| 8:18 pm on Aug 12, 2003 (gmt 0)|
load balance issue more than likely. maybe you hit it during a datacenter shuffle.
Is it still happening for you?
| 8:21 pm on Aug 12, 2003 (gmt 0)|
Google is now randomly shuffling results for one - and another, depending on which data center you got results from, you will see different results in your SERP.
Each data center doesn't always have the same data as another one, so it's not necessarily during "reshuffle" that this happens, but more or less "all the time" now. :)
| 8:26 pm on Aug 12, 2003 (gmt 0)|
Did you try with cookies disabled on both pc's ...?
| 8:31 pm on Aug 12, 2003 (gmt 0)|
Thank for your responses.
What’s weird is that this has been going on consistently, day in and day out for months. These 2 PC's always get slightly different results. As I said before, this is more of an annoyance than anything, but I'm still mystified as to how and why it's happening.
Oh well, I guess I'll just have to "learn to live with dissapointment" :)
| 8:35 pm on Aug 12, 2003 (gmt 0)|
That happens all the time in my household. Our computers are separated by maybe a foot and they share the same IP (the firewall's IP) and we often get different results. It's been happening for a long time.
| 8:56 pm on Aug 12, 2003 (gmt 0)|
The only other thing I can think of is that Google is sniffing the agent or the platform. These 2 PCs are running slightly different versions of IE6 and one is running XP and the other 2000.
Can you spell C.L.O.A.K.I.N.G. ;)
| 8:58 pm on Aug 12, 2003 (gmt 0)|
As I said - Google routes queires to the data center with the least traffic at any given time.
Those datacenters aren't always in sync. Thus, when querying, unless you get the *same* data center from both PC's, it is very likely you'll get different results...as I mentioned before.
Nothing to do with cloaking, only load balancing (they get a lot of traffic...)
| 10:26 pm on Aug 12, 2003 (gmt 0)|
I am well aware of how Google uses load balancing on it's servers. But obviously that is not what's going on here. I can sit at one PC and have my partner at hers and we can both hit "refresh" over and over and get the same different set of serps each time. Now during that period of time all of the packets going to Google's servers are coming from the same IP address. The ONLY difference would be the user agent in the HTTP header.
If this was just normal load balancing going on, then I would expect that during the little test we did, we would both be seeing the same results until we were routed to a different server and then we would both be seeing the same new results.
Somehow they are routing the packets coming from each PC to a different server during our little test. How they are doing it, I don't know, but I am convinced at this point that that is what is happening. Perhaps they are using a combination of IP & User Agent to determine which server to send the traffic to. After all there are quite a few scenarios where a tremendous amount of traffic would come from the same IP, AOL for example or proxy servers and so forth.
By the way, I was just kidding about the cloaking bit, I just find it very interesting trying to figure out what's going on.
| 10:28 pm on Aug 12, 2003 (gmt 0)|
could you be using different browsers, that would explain it, don't ask the rational though - industry secret.
| 10:44 pm on Aug 12, 2003 (gmt 0)|
They are both running IE6, albeit not the same exact build.
| 10:57 pm on Aug 12, 2003 (gmt 0)|
Heres some fun. Go to your favorite simultaneous-muli-data-center-checking-thing and check on a familiar phrase. Spend two or three minutes noting the results (i.e. how many different indexes are apparent, where particular sites are, etc.). Then hit refresh. Lather, rinse, repeat.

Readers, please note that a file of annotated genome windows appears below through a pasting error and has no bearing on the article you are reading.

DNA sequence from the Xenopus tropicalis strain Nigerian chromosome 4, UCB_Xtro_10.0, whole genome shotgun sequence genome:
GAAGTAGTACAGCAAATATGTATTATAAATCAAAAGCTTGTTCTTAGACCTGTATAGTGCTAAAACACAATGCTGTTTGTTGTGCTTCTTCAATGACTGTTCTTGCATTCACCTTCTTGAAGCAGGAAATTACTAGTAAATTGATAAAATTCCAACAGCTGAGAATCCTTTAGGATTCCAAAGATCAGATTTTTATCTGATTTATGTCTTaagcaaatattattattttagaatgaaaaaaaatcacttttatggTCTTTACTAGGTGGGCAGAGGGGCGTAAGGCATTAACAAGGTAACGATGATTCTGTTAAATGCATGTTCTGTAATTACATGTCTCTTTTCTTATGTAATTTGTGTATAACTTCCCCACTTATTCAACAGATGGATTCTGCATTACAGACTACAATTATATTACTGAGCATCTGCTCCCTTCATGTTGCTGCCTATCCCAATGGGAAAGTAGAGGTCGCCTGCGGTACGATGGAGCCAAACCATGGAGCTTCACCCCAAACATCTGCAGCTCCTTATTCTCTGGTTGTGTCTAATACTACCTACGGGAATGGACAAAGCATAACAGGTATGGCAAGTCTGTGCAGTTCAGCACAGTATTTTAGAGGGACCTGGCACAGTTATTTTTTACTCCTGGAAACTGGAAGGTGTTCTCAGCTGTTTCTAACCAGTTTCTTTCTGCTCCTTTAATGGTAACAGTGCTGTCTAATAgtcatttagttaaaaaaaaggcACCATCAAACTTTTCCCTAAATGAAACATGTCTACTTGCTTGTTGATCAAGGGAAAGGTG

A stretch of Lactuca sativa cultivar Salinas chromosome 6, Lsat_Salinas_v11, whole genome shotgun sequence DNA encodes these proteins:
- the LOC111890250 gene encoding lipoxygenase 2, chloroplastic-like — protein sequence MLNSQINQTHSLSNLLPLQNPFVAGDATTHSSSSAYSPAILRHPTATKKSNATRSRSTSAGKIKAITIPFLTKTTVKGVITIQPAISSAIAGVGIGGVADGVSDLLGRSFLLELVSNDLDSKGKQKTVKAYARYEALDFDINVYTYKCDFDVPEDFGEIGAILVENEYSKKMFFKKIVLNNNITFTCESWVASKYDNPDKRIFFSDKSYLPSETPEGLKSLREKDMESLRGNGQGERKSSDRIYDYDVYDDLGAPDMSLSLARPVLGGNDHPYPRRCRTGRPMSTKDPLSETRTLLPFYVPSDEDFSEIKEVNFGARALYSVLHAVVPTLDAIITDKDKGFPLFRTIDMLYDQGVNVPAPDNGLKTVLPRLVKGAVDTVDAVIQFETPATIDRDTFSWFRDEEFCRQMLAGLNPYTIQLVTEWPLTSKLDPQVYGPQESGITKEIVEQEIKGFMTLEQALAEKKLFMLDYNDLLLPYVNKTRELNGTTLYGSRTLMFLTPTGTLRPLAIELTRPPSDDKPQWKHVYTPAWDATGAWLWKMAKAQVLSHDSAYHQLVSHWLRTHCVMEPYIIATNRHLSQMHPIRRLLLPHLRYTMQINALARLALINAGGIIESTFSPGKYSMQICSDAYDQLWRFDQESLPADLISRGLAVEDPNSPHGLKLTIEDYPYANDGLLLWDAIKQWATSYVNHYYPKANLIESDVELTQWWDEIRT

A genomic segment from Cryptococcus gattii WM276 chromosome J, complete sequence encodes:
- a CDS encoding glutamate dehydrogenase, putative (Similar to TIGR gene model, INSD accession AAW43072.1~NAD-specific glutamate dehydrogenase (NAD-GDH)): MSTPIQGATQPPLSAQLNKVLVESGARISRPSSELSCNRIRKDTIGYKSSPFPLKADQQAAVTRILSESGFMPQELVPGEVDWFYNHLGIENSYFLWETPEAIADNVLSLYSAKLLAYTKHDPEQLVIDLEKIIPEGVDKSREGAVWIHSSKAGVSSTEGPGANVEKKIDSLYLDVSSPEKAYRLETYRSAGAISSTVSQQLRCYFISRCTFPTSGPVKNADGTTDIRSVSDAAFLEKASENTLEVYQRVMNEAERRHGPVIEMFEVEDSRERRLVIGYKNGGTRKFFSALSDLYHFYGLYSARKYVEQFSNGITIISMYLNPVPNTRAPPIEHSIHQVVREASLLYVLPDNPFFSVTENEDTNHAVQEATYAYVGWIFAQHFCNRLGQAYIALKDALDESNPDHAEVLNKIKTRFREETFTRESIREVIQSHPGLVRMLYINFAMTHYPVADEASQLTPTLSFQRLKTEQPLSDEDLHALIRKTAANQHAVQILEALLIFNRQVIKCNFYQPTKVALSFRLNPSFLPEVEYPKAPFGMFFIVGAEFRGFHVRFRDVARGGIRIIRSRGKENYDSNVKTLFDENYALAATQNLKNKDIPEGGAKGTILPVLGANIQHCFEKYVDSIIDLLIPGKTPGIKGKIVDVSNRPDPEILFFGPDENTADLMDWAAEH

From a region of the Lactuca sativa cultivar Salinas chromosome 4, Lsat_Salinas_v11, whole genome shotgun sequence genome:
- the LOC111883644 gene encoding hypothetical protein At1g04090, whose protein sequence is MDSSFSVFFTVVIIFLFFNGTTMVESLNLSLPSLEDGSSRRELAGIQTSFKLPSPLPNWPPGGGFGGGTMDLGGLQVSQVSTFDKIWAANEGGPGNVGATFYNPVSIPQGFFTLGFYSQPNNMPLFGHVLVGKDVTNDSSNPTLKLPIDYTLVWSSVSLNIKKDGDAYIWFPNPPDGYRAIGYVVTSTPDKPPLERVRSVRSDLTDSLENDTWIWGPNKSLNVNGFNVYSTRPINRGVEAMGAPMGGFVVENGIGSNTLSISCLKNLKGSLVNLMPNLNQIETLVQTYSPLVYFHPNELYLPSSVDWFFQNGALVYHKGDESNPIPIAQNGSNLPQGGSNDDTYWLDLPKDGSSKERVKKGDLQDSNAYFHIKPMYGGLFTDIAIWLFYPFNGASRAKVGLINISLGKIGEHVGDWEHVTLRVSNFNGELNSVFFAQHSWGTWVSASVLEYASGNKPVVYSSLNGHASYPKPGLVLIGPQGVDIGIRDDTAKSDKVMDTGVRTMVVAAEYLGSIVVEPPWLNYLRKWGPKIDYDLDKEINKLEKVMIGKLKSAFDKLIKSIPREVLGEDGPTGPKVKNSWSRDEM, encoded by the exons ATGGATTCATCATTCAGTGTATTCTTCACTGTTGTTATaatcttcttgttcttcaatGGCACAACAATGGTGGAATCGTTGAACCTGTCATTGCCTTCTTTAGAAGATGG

I did this for a while last night and it was like watching the LCD of a graphic equalizer. It's still happening now. It was several days ago. I wonder if this is the new technology? Fluid contiuously updating serps.
| 11:08 pm on Aug 12, 2003 (gmt 0)|
that maybe enough, different os interspersed with different browsers can have that affect - i see it every day.
It would not strike me as strange that relativily similar Os systems, as in same types but different configs hence different browser configs would do different things.
Don't get me wrong but there has to be classifications that G corresponds with, when relating out SERPs, there is absolutely no way that i can believe that with all the varience's of knowledge and of particular settings of the OS and Browser - that G can deliver a homogenous look ( got to be millions - struggling with indexing the web).
A really good contrast is at browser level, between IE and Opera when the SERPs are called. Browser level yes, but at OS level, when the browser is being used if the O/S is not exactly the same then different services of the OS/Browser may be called upon, presenting the G GUI serps interface with something new or accounted for but the main thing is Difference
| 12:19 am on Aug 13, 2003 (gmt 0)|
It's still most likely load balancing. It's done through DNS, and DNS information is cached by Windows (in some versions) and by IE. This means that any particular PC will tend to stick with the same datacenter.
Try using an ip address in the url (like 18.104.22.168) and you'll get the same results on both machines.
| 6:21 am on Aug 13, 2003 (gmt 0)|
I tends to agree with mcavic about load balancing and "any particular PC will tend to stick with the same datacenter." - the problem does not seem to be the difference of OS and Browsers. In my network, we have window2000, XP, Window98 and browers from IE5 to IE6 as well as netscape. On a particular day, there is a chance that two computers tends to give different results from different datacenters for a period of time, but next day more weight on same results from same datacenters.
Perhaps you may want to turn off your computers, routers, hub, or switch for about 30 minutes, 1 hour or 1 night and see the results again.
| 6:26 am on Aug 13, 2003 (gmt 0)|
Could have something to do with the cookie Google sets.